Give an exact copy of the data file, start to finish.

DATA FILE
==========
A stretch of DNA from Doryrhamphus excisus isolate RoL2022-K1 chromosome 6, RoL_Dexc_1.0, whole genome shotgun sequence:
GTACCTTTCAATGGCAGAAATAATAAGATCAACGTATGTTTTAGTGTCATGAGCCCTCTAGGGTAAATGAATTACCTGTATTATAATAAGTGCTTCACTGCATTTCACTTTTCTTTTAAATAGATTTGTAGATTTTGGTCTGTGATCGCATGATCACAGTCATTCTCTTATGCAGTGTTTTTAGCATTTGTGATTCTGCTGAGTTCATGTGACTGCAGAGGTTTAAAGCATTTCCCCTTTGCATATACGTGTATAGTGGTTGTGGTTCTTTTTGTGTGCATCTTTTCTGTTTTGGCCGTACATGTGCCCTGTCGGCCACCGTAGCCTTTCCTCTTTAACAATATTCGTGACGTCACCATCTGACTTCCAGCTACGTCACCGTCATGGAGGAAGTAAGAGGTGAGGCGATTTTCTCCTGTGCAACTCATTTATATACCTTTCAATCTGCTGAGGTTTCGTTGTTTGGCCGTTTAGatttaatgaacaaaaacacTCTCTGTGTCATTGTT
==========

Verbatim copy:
A stretch of DNA from Doryrhamphus excisus isolate RoL2022-K1 chromosome 6, RoL_Dexc_1.0, whole genome shotgun sequence:
GTACCTTTCAATGGCAGAAATAATAAGATCAACGTATGTTTTAGTGTCATGAGCCCTCTAGGGTAAATGAATTACCTGTATTATAATAAGTGCTTCACTGCATTTCACTTTTCTTTTAAATAGATTTGTAGATTTTGGTCTGTGATCGCATGATCACAGTCATTCTCTTATGCAGTGTTTTTAGCATTTGTGATTCTGCTGAGTTCATGTGACTGCAGAGGTTTAAAGCATTTCCCCTTTGCATATACGTGTATAGTGGTTGTGGTTCTTTTTGTGTGCATCTTTTCTGTTTTGGCCGTACATGTGCCCTGTCGGCCACCGTAGCCTTTCCTCTTTAACAATATTCGTGACGTCACCATCTGACTTCCAGCTACGTCACCGTCATGGAGGAAGTAAGAGGTGAGGCGATTTTCTCCTGTGCAACTCATTTATATACCTTTCAATCTGCTGAGGTTTCGTTGTTTGGCCGTTTAGatttaatgaacaaaaacacTCTCTGTGTCATTGTT